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Global News: Woman ‘lives in fear’ of eviction as Ontario rents continue to surge - ACORN Canada

Global News: Woman ‘lives in fear’ of eviction as Ontario rents continue to surge

Posted February 5, 2024

As rents continued to surge across Ontario during the past year, availability for people trying to make a home in a given city got a lot tighter, according to Canada’s housing agency.

Canada Mortgage and Housing Corp.’s (CMHC) latest annual rental market report, which surveys property managers on key statistics like costs and turnover, continues to paint a picture of low vacancies and rents growing much faster than people’s incomes.

Pauline Roberts, who moved to Hamilton from Winnipeg some 20 years ago, remembers how easy it was to find a spot for just $800 a month when she took on a role as a personal support worker in Oakville.

“No problems,” she recalls. “There was no problem finding a place.”

However, the mother of three had to leave Ontario in 2016 and move to Calgary to care for her father suffering from cancer.

“So when I officially came back to Hamilton in 2019 after my father passed away, It was ridiculous,” Roberts says. “A one-bedroom was $1,600 to $2,100. I’m like … yeah … there’s no way.”

Roberts has lived in five different locations across the city since then, was homeless for eight months, and is now in a space that she claims has been deemed an illegal dwelling by the city.

The 49-year-old is one of 6,000-plus people on the city’s affordable housing waitlist and is fearful she may be thrown out of her current Gage Park area rental.

“If bylaw comes and evicts, I’m looking at being on the street again. So I live in fear every day,” Roberts says.

The rental market in Hamilton is as tough as it gets in Ontario with costs up 13.7 per cent year over year for an average two-bedroom purpose-built unit between January and the end of September.

Those units, priced at an average of around $1,617 a month, accounted for a record-low vacancy rate of around 2.1 per cent across the city.

Finding a condominium-style dwelling was a bit easier, with a vacancy rate of 2.6 per cent, but at an average price of $2,373.

Hamilton’s rent increase represented the second highest of 18 cities surveyed in Canada, just behind Calgary’s 14.3 per cent jump.

Those mot affected by high rents were renters new to the market, especially young workers earning minimum wage.

CHMC’s senior analyst for southern Ontario Anthony Passarelli says record international migration and a booming young adult population is a big part of a trend creating “robust rental demand” while stifling homeownership opportunities.

“It started to happen in the last few years because of that crunch on the homeownership market where people can’t move out of a rental to buy,” Passarelli said. “And the population growth just being so strong and supply not keeping up.”

International migration, up a record 56 per cent in Ontario as of July 1, played a part in putting non-permanent residents with work and study permits into the mix. Some 280,000 study permits for international students were handed out across Ontario, up 30 per cent compared to January and September of 2022.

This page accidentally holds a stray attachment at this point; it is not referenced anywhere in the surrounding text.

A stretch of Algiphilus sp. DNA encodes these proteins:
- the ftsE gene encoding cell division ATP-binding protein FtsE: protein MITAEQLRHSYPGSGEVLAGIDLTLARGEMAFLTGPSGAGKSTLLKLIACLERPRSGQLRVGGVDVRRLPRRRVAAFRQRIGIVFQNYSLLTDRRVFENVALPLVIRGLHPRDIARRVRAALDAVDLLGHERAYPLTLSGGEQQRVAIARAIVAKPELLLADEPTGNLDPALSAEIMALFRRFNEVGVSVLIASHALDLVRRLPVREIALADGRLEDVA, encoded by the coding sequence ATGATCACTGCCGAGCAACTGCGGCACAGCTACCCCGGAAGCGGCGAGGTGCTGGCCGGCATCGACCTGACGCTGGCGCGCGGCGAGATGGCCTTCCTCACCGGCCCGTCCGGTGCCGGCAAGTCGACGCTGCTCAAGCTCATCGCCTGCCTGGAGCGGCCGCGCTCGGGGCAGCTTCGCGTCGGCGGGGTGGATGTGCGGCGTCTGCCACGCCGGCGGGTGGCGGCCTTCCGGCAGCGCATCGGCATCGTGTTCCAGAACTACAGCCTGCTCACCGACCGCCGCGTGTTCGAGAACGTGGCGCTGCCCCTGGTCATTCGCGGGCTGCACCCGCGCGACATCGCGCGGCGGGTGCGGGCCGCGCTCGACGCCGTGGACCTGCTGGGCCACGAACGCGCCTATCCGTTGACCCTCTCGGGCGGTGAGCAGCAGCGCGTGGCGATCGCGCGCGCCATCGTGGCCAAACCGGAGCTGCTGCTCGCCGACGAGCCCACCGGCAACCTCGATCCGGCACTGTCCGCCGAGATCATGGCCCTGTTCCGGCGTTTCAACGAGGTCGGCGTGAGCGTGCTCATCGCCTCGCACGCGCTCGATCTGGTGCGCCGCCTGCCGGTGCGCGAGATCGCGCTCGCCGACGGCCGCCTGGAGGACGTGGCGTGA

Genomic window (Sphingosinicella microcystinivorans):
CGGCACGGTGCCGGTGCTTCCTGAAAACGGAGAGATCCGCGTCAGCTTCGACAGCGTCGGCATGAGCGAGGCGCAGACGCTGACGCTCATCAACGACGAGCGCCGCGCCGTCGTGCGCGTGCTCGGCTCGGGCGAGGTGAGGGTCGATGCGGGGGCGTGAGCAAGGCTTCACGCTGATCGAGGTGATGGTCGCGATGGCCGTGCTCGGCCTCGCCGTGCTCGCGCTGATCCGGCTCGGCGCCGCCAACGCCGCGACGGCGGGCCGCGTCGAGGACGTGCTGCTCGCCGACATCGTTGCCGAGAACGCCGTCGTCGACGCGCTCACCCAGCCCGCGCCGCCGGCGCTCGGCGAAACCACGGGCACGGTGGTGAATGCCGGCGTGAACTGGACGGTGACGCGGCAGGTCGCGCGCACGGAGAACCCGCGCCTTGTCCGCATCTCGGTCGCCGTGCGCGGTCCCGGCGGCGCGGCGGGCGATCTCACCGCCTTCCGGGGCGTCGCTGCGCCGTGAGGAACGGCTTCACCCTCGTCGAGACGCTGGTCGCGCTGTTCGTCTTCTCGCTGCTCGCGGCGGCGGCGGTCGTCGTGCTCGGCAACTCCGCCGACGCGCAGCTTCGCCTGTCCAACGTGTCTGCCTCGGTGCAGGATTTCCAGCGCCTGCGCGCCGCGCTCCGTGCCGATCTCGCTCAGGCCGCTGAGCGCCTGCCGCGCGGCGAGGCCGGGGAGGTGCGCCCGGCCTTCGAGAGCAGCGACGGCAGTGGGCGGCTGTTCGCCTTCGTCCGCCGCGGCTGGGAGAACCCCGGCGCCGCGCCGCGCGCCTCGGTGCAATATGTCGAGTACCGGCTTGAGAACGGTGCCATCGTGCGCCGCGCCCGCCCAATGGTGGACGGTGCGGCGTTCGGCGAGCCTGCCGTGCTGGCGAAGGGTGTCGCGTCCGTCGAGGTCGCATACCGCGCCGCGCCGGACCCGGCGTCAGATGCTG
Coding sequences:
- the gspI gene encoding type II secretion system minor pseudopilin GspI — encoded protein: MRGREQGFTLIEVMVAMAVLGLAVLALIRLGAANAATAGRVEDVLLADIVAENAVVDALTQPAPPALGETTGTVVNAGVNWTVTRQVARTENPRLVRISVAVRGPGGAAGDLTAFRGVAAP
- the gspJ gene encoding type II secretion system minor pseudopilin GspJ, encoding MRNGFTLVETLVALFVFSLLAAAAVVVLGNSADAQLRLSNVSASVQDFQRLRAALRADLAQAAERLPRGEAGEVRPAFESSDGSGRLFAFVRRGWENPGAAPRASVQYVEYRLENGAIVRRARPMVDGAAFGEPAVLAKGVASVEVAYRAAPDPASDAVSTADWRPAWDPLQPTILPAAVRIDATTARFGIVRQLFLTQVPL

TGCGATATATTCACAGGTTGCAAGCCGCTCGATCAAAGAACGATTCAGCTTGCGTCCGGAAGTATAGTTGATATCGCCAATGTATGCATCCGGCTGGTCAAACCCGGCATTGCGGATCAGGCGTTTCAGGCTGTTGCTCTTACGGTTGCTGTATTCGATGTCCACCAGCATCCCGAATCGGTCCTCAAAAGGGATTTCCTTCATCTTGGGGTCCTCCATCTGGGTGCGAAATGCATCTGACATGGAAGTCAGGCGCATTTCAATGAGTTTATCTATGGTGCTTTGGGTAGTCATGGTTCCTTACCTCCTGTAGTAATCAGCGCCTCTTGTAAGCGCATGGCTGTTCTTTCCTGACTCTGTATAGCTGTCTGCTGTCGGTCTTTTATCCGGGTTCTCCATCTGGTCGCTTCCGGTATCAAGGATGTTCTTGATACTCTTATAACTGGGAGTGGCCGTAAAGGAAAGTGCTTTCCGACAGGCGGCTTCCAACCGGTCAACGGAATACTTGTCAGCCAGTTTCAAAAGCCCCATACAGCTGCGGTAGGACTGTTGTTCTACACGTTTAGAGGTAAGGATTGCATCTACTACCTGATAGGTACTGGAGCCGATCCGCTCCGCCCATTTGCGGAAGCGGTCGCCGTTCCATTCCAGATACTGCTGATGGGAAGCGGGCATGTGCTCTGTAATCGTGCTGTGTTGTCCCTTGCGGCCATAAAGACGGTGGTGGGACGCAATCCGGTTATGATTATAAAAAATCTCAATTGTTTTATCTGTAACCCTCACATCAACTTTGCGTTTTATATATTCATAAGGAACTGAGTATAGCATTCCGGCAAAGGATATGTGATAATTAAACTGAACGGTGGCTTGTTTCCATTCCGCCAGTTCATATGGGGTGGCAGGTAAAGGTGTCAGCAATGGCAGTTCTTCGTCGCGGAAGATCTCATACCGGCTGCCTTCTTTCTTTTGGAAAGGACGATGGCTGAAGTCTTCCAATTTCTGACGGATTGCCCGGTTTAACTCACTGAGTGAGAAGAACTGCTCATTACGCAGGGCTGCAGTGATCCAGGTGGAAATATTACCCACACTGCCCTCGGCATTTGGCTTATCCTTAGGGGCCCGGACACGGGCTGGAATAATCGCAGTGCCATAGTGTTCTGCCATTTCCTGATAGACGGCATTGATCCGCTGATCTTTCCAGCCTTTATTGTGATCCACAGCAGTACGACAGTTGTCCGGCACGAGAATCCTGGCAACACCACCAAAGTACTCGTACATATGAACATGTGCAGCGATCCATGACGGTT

The millennial cohort in Hamilton, people born from the early 1980s to the early 2000s, was up five per cent in 2023. That group now represents about 40 per cent of all households seeking a rental in the city, according to census numbers.

Pasarelli says that led to the double-digit growth in two-bedroom rents and a resulting lack of available units.

“So when a unit came back on the market, there was intense competition for those units, which really drove up the rents overall in the region,” he revealed. “Because … most of them are rent-controlled, it would have been only a 2.5 per cent increase (in rent) if you didn’t move.”

Finding a rental in the Kitchener-Cambridge-Waterloo region became easier year over year as the vacancy rate rose to 2.1 per cent in 2023 compared to the 1.2 per cent seen the previous year.

The CMHC report attributed that bump to “significant additions” in new rental supply across the region.

However, rising interest rates and high house prices putting a lot of potential homeowners on the sidelines and kept the regions vacancy numbers in line with other Ontario cities.

The report estimates a low-income earner under $49,000 a year in Kitchener-Waterloo seeking a two-bedroom dwelling had to dole out close to $380 more a month than they could afford, assuming affordable rent for a household is less than 30 per cent of their before-tax income.

Despite a nine per cent increase in supply year over year, renters in Toronto looking for a two-bedroom condo-style apartment battled a low 0.7 per cent vacancy rate in 2023.

On top of that, a two-bedroom rental sets an average household back about $2,862 a month.

Passarelli says not a lot of relief is coming for renters in the short-term, but says recent “banging of the drum” appears to be delivering the message to the three levels of government about the country’s housing needs.

“It really drives home how bad the situation has gotten and how much more supply is needed to be added,” he says. “Seems like all the levels of government are finally on the same page, and really pushing forward this agenda of increasing the supply as quickly as possible.”

Roberts, who joined the advocacy group ACORN in 2022, is putting her hope for stable housing behind the recent passing of renoviction bylaws that aim to stifle attempts by landlords to end tenancy via repair applications.

“That is something that Hamiltonians should be proud of, because we are the first city in Canada that had two bylaws passed in one day,” said Roberts.


Article by Don Mitchell for Global News